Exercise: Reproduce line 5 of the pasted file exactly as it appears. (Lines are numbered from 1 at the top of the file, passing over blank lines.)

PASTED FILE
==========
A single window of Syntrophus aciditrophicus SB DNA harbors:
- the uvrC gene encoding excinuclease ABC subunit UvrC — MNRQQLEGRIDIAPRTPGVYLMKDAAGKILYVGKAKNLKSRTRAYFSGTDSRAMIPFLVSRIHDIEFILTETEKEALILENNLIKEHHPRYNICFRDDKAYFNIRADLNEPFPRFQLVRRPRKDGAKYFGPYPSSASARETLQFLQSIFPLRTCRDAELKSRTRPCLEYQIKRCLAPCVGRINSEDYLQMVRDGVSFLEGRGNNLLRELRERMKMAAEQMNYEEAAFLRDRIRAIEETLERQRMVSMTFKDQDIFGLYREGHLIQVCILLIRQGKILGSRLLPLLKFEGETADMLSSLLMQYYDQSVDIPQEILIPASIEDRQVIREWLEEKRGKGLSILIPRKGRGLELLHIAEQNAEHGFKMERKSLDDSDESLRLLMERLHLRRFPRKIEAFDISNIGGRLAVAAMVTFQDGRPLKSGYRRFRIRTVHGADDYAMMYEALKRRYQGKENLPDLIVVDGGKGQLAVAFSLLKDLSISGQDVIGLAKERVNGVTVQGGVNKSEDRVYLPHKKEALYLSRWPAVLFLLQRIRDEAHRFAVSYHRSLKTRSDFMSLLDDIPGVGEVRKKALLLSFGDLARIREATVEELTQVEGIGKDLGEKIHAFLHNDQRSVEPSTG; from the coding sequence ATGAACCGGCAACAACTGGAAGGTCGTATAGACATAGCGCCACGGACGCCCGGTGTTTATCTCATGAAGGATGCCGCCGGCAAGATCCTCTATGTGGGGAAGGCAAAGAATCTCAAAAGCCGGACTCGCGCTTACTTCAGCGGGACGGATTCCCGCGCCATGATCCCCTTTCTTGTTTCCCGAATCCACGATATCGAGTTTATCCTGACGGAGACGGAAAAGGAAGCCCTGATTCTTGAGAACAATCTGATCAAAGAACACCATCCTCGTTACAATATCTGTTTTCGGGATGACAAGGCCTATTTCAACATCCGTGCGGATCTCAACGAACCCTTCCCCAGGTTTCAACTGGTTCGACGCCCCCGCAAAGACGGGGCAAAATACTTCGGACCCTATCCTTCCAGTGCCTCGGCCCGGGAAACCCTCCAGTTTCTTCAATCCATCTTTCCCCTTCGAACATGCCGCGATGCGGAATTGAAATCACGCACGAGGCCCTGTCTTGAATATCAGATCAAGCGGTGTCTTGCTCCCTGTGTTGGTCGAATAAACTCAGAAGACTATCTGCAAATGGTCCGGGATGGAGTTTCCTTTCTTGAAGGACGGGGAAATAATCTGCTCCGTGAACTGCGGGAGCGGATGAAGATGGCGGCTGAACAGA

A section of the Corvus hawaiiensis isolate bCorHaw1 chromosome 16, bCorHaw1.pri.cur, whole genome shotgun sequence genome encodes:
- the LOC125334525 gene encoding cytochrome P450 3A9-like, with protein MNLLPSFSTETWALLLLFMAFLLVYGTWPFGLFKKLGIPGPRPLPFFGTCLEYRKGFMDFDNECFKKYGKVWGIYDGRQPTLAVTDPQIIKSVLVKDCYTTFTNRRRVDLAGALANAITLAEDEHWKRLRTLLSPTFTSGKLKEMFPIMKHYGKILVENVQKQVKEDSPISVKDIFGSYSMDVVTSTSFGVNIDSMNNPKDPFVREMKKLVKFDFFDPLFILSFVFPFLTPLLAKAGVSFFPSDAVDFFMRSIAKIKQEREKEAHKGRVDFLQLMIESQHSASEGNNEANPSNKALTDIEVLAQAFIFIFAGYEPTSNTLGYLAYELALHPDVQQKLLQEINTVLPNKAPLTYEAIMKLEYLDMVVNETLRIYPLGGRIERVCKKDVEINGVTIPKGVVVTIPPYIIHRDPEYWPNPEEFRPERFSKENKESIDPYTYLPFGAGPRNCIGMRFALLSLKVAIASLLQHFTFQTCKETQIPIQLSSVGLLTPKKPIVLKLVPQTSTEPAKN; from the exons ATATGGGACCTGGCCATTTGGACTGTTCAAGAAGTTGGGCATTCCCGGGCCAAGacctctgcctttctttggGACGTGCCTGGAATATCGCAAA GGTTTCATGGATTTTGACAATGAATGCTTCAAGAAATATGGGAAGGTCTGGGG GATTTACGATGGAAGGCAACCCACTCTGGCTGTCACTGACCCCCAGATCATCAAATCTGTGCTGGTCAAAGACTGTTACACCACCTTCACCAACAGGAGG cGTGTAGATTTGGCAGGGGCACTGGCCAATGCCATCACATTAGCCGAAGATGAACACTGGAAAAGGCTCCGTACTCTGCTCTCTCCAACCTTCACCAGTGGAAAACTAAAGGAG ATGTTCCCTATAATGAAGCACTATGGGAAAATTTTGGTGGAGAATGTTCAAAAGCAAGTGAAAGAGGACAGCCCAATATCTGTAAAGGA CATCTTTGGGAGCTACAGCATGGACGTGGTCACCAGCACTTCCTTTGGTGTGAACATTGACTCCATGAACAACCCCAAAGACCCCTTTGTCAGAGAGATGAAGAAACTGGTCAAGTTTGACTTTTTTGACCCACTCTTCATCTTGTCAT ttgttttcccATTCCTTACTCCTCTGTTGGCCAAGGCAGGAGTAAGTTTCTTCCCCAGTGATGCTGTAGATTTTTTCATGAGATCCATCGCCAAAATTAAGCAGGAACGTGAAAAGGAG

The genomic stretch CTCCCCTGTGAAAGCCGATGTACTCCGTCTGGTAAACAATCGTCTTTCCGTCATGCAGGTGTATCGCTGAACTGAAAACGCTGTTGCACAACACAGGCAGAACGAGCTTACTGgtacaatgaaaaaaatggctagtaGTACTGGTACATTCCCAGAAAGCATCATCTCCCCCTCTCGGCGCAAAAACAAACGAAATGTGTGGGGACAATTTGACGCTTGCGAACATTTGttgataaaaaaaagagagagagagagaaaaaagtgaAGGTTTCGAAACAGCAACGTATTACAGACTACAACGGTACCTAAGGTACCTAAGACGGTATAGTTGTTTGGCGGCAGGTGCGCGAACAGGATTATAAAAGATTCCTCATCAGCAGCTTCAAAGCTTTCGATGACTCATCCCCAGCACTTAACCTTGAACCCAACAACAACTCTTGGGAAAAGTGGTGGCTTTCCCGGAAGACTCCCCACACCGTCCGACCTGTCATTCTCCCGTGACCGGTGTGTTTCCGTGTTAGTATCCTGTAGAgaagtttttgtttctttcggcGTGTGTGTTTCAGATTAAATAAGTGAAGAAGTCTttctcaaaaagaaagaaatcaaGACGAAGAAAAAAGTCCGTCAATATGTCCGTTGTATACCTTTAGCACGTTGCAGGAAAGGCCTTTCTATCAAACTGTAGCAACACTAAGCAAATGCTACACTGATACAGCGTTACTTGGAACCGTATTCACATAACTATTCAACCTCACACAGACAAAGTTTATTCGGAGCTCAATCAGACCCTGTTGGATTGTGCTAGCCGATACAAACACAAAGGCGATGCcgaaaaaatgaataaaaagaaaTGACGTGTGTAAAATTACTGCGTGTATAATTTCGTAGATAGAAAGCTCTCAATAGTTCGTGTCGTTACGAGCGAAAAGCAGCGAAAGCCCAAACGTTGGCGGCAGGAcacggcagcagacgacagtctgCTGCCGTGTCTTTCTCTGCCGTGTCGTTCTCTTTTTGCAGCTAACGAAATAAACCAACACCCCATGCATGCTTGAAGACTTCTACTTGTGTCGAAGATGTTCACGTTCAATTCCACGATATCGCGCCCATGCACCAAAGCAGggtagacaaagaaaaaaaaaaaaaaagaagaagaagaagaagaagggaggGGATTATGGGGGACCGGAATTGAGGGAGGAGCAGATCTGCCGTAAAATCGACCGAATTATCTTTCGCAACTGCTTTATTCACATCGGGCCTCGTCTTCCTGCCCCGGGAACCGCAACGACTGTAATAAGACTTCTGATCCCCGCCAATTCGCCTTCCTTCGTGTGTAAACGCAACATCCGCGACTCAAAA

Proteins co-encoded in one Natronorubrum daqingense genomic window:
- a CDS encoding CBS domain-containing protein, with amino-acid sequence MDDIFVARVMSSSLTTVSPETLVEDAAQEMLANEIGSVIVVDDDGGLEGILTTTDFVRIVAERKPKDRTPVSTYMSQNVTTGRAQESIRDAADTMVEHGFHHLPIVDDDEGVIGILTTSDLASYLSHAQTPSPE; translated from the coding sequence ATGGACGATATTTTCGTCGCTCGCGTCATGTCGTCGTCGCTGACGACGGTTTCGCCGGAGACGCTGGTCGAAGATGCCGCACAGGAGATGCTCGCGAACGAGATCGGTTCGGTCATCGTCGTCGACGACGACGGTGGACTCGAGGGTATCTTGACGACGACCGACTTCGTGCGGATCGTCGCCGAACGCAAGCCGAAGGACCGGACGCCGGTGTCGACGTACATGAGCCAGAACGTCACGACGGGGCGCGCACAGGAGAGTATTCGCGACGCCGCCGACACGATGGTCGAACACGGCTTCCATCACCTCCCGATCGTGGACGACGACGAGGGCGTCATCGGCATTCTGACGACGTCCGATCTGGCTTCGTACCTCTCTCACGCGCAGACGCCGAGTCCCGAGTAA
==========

The genomic stretch CTCCCCTGTGAAAGCCGATGTACTCCGTCTGGTAAACAATCGTCTTTCCGTCATGCAGGTGTATCGCTGAACTGAAAACGCTGTTGCACAACACAGGCAGAACGAGCTTACTGgtacaatgaaaaaaatggctagtaGTACTGGTACATTCCCAGAAAGCATCATCTCCCCCTCTCGGCGCAAAAACAAACGAAATGTGTGGGGACAATTTGACGCTTGCGAACATTTGttgataaaaaaaagagagagagagagaaaaaagtgaAGGTTTCGAAACAGCAACGTATTACAGACTACAACGGTACCTAAGGTACCTAAGACGGTATAGTTGTTTGGCGGCAGGTGCGCGAACAGGATTATAAAAGATTCCTCATCAGCAGCTTCAAAGCTTTCGATGACTCATCCCCAGCACTTAACCTTGAACCCAACAACAACTCTTGGGAAAAGTGGTGGCTTTCCCGGAAGACTCCCCACACCGTCCGACCTGTCATTCTCCCGTGACCGGTGTGTTTCCGTGTTAGTATCCTGTAGAgaagtttttgtttctttcggcGTGTGTGTTTCAGATTAAATAAGTGAAGAAGTCTttctcaaaaagaaagaaatcaaGACGAAGAAAAAAGTCCGTCAATATGTCCGTTGTATACCTTTAGCACGTTGCAGGAAAGGCCTTTCTATCAAACTGTAGCAACACTAAGCAAATGCTACACTGATACAGCGTTACTTGGAACCGTATTCACATAACTATTCAACCTCACACAGACAAAGTTTATTCGGAGCTCAATCAGACCCTGTTGGATTGTGCTAGCCGATACAAACACAAAGGCGATGCcgaaaaaatgaataaaaagaaaTGACGTGTGTAAAATTACTGCGTGTATAATTTCGTAGATAGAAAGCTCTCAATAGTTCGTGTCGTTACGAGCGAAAAGCAGCGAAAGCCCAAACGTTGGCGGCAGGAcacggcagcagacgacagtctgCTGCCGTGTCTTTCTCTGCCGTGTCGTTCTCTTTTTGCAGCTAACGAAATAAACCAACACCCCATGCATGCTTGAAGACTTCTACTTGTGTCGAAGATGTTCACGTTCAATTCCACGATATCGCGCCCATGCACCAAAGCAGggtagacaaagaaaaaaaaaaaaaaagaagaagaagaagaagaagggaggGGATTATGGGGGACCGGAATTGAGGGAGGAGCAGATCTGCCGTAAAATCGACCGAATTATCTTTCGCAACTGCTTTATTCACATCGGGCCTCGTCTTCCTGCCCCGGGAACCGCAACGACTGTAATAAGACTTCTGATCCCCGCCAATTCGCCTTCCTTCGTGTGTAAACGCAACATCCGCGACTCAAAA